Serbian President Aleksandar Vucic is under scrutiny as opposition protests mount, with Milorad Dodik, President of the Republic of Srpska in Bosnia and Herzegovina, alleging that British intelligence services are fueling the demonstrations to topple Vucic.
Dodik claims that recent mass shootings at Serbian schools, which claimed 17 lives, have been exploited by protestors to fuel public resentment against Vucic. According to Dodik, both Serbia and the Srpska Republic are being manipulated by "the same trainers" - British intelligence officers. He suggests that these "tragedies" will persist until the "epicenter of foreign intelligence" is eradicated in Belgrade.
Dodik did not provide any specific sources or evidence to back his allegations. However, this is not his first foray into making such claims. In March, Dodik accused U.S. and British embassies of interfering in Bosnia and Herzegovina's domestic affairs, severing ties with them as a result.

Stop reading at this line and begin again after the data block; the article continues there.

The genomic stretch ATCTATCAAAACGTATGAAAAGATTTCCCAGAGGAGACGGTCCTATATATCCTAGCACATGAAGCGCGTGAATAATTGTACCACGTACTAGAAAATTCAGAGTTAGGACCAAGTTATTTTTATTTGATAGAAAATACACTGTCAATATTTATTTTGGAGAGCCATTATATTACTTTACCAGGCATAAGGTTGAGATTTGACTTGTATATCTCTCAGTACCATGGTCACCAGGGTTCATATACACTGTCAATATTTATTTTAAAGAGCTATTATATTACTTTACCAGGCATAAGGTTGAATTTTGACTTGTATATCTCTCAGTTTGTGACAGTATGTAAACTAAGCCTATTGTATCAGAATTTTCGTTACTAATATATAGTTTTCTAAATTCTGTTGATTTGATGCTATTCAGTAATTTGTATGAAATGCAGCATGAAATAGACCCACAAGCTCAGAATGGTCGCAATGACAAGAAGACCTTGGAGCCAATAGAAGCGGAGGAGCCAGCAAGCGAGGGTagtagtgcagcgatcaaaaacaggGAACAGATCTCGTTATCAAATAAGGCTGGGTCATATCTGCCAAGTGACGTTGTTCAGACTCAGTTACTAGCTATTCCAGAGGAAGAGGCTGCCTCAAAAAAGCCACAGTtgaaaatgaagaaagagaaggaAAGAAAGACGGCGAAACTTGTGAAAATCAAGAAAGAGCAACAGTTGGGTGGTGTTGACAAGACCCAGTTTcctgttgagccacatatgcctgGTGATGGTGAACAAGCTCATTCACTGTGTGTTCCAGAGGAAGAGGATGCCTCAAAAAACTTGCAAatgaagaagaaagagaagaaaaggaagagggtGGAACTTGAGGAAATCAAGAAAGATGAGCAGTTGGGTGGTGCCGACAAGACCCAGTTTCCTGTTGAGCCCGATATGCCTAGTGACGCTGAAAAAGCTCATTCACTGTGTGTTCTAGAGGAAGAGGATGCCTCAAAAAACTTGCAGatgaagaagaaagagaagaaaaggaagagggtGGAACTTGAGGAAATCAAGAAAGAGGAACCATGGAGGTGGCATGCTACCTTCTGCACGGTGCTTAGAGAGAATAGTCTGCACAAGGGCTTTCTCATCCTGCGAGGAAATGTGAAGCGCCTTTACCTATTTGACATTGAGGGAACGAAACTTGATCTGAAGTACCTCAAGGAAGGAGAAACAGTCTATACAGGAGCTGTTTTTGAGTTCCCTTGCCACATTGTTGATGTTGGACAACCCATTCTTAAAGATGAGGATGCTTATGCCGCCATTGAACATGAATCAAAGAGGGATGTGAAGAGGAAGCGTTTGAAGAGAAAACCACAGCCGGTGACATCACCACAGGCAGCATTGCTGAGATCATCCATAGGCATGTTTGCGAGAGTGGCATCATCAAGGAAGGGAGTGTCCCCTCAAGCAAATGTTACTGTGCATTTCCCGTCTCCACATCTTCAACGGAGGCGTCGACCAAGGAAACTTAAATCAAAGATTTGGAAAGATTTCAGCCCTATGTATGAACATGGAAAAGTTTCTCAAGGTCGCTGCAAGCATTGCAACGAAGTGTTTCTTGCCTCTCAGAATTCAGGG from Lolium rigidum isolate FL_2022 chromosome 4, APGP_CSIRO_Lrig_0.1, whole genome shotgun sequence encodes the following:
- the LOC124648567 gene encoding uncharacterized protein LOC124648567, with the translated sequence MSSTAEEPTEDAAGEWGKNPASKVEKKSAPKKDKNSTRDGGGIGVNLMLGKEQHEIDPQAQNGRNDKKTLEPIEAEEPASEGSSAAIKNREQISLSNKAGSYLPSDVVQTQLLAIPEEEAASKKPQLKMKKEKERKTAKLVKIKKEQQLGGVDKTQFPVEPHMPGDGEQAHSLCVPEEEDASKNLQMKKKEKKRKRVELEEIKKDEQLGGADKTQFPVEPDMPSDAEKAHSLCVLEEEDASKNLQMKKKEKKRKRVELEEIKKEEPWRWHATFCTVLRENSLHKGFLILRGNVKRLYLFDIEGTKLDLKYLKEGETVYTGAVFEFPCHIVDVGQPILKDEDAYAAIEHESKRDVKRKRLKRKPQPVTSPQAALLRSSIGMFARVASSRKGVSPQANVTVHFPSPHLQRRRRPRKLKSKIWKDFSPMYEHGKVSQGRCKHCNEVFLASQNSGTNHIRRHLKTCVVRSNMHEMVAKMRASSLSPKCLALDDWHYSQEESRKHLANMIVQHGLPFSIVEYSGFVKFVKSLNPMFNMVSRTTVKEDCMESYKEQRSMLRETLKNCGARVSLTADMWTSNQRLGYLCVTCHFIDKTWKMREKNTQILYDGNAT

Protests, organized under the banner "Serbia against violence," have been ongoing in the country since the beginning of May. The protestors have made several demands including the resignation of Vucic, dismissal of the interior and education ministers, media liberalization, and an embargo on programs promoting violence and aggression.
Vucic has responded to some of these demands, notably sacking the education minister. However, he has refused to dismiss the interior minister or consider the formation of a transitional government. He remains steadfast in his position, despite mounting opposition.